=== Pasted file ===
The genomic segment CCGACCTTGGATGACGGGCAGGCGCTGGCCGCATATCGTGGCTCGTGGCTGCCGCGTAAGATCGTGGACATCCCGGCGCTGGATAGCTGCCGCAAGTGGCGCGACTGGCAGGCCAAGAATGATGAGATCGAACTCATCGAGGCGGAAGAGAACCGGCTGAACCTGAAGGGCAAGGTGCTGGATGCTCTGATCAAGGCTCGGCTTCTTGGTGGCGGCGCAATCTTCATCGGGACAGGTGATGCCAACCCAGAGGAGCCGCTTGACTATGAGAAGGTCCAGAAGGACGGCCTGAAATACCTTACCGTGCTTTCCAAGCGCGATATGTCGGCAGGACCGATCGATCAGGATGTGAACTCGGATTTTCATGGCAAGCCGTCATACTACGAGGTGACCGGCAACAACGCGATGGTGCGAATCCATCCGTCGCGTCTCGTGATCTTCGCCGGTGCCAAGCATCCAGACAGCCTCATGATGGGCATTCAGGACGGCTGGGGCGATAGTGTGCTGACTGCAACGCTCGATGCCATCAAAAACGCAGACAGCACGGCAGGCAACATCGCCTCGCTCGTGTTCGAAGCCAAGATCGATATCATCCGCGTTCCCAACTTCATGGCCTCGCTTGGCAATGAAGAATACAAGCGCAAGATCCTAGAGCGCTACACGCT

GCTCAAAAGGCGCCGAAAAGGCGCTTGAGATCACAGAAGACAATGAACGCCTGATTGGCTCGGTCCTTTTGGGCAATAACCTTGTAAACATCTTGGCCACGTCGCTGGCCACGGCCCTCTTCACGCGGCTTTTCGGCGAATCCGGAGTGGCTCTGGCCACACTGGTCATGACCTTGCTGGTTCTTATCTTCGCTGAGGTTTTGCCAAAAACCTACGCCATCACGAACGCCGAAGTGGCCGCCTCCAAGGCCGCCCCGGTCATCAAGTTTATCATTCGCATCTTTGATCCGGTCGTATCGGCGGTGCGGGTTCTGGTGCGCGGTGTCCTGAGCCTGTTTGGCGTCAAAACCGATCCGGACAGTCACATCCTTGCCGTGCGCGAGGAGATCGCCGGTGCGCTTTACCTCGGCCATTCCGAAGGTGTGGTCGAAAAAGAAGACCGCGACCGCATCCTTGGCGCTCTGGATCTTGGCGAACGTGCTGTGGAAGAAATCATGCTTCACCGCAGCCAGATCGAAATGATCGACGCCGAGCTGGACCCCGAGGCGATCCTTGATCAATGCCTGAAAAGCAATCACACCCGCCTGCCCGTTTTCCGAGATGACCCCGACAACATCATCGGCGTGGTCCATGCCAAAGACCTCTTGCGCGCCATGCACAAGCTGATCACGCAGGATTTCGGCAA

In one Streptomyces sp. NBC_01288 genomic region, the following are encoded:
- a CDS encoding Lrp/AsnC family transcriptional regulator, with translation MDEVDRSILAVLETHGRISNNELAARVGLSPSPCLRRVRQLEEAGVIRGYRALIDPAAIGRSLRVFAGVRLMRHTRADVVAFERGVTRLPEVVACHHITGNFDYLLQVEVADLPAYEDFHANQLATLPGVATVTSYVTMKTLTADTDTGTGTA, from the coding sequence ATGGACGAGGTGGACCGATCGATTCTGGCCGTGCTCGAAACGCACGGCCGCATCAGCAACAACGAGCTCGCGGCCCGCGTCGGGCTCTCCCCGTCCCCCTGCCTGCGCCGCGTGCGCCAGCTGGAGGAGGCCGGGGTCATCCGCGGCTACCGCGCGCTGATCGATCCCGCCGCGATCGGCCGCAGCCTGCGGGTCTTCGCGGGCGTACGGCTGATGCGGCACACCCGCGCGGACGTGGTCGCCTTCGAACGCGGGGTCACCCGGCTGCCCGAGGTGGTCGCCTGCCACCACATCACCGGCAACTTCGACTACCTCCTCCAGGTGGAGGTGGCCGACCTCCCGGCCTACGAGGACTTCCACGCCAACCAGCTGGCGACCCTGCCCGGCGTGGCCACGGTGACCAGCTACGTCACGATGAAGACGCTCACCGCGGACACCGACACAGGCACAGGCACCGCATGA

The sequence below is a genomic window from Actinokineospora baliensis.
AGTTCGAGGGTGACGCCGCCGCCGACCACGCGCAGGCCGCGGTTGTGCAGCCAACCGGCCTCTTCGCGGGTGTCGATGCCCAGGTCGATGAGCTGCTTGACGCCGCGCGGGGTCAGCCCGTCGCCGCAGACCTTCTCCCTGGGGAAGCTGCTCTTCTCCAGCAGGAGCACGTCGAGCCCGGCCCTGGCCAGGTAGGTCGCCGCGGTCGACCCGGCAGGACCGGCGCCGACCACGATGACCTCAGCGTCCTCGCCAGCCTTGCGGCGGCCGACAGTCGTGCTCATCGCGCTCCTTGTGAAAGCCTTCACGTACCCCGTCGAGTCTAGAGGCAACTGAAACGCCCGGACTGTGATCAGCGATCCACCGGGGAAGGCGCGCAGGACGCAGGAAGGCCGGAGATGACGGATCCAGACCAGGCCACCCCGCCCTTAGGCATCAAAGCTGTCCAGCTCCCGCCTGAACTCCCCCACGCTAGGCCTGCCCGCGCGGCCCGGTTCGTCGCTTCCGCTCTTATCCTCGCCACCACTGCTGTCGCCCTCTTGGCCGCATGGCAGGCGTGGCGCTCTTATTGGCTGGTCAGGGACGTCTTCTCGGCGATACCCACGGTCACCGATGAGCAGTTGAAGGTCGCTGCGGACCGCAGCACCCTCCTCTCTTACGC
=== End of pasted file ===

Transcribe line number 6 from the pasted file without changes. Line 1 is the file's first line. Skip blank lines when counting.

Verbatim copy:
AGTTCGAGGGTGACGCCGCCGCCGACCACGCGCAGGCCGCGGTTGTGCAGCCAACCGGCCTCTTCGCGGGTGTCGATGCCCAGGTCGATGAGCTGCTTGACGCCGCGCGGGGTCAGCCCGTCGCCGCAGACCTTCTCCCTGGGGAAGCTGCTCTTCTCCAGCAGGAGCACGTCGAGCCCGGCCCTGGCCAGGTAGGTCGCCGCGGTCGACCCGGCAGGACCGGCGCCGACCACGATGACCTCAGCGTCCTCGCCAGCCTTGCGGCGGCCGACAGTCGTGCTCATCGCGCTCCTTGTGAAAGCCTTCACGTACCCCGTCGAGTCTAGAGGCAACTGAAACGCCCGGACTGTGATCAGCGATCCACCGGGGAAGGCGCGCAGGACGCAGGAAGGCCGGAGATGACGGATCCAGACCAGGCCACCCCGCCCTTAGGCATCAAAGCTGTCCAGCTCCCGCCTGAACTCCCCCACGCTAGGCCTGCCCGCGCGGCCCGGTTCGTCGCTTCCGCTCTTATCCTCGCCACCACTGCTGTCGCCCTCTTGGCCGCATGGCAGGCGTGGCGCTCTTATTGGCTGGTCAGGGACGTCTTCTCGGCGATACCCACGGTCACCGATGAGCAGTTGAAGGTCGCTGCGGACCGCAGCACCCTCCTCTCTTACGC